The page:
The sphingolipid ceramide, a bioeffector lipid, is known to regulate anti-proliferative and stress responses in various human cancer cells. Studies from this project have defined a novel pathway for the generation of ceramide, 'the salvage pathway', which involves activation of acid sphingomyelinase (aSMase). Interestingly, our preliminary results show that the cytotoxic agents cisplatin, doxorubicin, and paclitaxel exert significant effects on the adhesion and migration of cancer cells, at sub-toxic concentrations. Importantly, these results suggest an important role for the aSMase/ceramide pathway in regulating these responses. These data and insights lead us to the HYPOTHESIS that the aSMase/ceramide pathway is an important mediator of stress inducers, with key roles in regulating cell migration and metastasis. Therefore, 3 specific aims are proposed: 1) To define molecular mechanisms of activation of aSMase. We will focus on defining a) the role of PKC3 as an upstream kinase in regulation of aSMase;b) the biochemical and cellular mechanisms by which phosphorylation activates the enzyme;and c) the cellular compartment where aSMase is activated. 2) To determine the role of aSMase in tumor growth and metastasis and response to chemotherapy by: a) establishing the role of aSMase/ceramide in cell adhesion/migration of cancer cells;b) examining and defining the role of this pathway in tumor metastasis/growth in vivo. 3) To determine the mechanisms by which the aSMase/ceramide pathway mediates cell stress responses. Understanding this pathway should have great impact on the field of ceramide-mediated biology precisely by beginning to untangle the complexity of these pathways through provision of pathway-specific insight. Equally as important, defining upstream and downstream components of this pathway, which is activated by agents of significant therapeutic value, may result in defining novel therapeutic targets in cancer therapy. Finally, there is the tantalizing possibility that the role of this pathway in inhibition of cell migration in response to chemotherapeutic agents may lead to a re-examination of therapeutically relevant actions of these agents by focusing on their effects on migration and metastasis rather than on cytotoxicity or proliferation.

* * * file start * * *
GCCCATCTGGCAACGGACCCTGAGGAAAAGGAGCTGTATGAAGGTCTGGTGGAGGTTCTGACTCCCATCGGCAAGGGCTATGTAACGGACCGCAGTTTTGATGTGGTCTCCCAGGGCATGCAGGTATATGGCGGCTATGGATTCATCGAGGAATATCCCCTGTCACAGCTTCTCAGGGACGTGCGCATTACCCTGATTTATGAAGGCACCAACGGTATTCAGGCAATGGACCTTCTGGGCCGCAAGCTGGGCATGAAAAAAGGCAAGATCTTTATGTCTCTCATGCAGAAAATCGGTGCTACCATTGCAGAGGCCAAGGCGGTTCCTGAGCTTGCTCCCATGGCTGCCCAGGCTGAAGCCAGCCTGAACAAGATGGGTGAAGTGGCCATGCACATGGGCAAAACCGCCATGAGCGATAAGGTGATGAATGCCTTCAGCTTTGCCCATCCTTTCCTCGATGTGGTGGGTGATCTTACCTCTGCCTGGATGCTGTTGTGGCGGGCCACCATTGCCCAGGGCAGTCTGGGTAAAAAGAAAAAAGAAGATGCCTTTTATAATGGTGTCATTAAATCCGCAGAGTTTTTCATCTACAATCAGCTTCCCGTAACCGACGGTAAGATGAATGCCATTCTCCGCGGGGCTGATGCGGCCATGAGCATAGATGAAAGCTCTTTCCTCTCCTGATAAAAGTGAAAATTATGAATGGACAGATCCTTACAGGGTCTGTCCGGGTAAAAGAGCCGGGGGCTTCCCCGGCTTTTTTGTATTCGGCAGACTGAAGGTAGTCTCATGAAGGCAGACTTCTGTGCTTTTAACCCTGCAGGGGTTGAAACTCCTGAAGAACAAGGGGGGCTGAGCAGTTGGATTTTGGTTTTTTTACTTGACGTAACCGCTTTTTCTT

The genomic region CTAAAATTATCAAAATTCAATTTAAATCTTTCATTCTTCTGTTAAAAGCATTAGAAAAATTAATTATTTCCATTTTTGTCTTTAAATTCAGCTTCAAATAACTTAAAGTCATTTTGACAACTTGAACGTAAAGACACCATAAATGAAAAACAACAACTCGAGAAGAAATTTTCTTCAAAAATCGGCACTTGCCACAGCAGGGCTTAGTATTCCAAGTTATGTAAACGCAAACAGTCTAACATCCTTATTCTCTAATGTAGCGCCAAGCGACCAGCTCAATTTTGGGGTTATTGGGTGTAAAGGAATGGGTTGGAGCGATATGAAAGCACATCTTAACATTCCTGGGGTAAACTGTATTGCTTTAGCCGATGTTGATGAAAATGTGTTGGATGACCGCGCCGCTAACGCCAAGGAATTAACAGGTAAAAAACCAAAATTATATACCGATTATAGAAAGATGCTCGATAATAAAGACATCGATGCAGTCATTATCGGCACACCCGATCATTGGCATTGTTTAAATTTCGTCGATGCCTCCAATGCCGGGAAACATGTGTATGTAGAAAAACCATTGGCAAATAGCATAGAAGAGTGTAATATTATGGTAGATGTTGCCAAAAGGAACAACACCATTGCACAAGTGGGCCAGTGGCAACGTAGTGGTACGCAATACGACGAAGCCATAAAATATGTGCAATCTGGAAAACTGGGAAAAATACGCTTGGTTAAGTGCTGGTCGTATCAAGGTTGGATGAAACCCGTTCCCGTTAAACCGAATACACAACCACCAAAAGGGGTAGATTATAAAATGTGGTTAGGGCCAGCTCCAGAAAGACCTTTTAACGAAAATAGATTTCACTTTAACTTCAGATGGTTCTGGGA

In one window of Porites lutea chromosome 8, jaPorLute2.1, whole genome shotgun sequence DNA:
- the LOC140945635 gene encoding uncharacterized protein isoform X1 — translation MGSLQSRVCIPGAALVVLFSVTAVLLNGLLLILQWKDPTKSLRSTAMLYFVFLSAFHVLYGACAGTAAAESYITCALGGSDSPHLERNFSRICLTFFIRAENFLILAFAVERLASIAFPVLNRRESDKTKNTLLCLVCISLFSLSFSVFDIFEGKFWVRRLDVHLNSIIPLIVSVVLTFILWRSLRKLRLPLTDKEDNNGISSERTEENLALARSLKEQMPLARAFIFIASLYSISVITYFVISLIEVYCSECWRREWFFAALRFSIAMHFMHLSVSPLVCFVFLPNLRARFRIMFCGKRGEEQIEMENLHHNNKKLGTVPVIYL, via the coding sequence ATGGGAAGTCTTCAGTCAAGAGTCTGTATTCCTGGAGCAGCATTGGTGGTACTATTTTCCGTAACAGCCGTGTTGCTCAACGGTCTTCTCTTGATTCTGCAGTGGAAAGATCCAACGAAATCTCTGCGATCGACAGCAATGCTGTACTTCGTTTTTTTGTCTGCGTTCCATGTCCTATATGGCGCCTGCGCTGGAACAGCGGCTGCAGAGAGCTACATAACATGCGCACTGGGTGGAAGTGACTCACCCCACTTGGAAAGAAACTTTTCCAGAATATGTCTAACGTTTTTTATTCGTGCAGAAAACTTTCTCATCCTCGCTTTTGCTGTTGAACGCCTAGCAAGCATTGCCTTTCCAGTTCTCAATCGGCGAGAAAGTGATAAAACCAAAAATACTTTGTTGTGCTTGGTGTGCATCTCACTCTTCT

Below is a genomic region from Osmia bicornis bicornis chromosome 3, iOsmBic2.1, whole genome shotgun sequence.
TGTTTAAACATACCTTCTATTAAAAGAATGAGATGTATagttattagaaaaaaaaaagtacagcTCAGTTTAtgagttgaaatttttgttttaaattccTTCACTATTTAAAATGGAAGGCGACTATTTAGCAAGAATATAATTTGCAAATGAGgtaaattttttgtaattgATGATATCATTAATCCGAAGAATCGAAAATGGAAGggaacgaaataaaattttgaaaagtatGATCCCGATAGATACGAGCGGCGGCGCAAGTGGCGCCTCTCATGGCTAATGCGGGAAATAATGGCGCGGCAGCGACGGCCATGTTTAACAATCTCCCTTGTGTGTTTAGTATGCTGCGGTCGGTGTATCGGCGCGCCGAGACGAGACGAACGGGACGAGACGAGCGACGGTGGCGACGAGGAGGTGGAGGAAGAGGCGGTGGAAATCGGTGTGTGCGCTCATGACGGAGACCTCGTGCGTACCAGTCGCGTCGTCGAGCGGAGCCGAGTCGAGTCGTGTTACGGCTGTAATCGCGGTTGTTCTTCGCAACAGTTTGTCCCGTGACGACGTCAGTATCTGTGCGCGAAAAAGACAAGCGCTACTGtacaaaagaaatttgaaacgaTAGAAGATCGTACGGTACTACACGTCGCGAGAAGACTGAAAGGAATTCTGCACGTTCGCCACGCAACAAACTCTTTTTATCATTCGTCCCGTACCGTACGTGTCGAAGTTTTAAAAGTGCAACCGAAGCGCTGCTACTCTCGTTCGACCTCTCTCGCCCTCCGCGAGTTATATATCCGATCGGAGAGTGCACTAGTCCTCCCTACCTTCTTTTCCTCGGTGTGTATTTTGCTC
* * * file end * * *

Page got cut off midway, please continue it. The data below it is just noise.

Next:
National Institute of Health (NIH)
National Cancer Institute (NCI)
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State University New York Stony Brook
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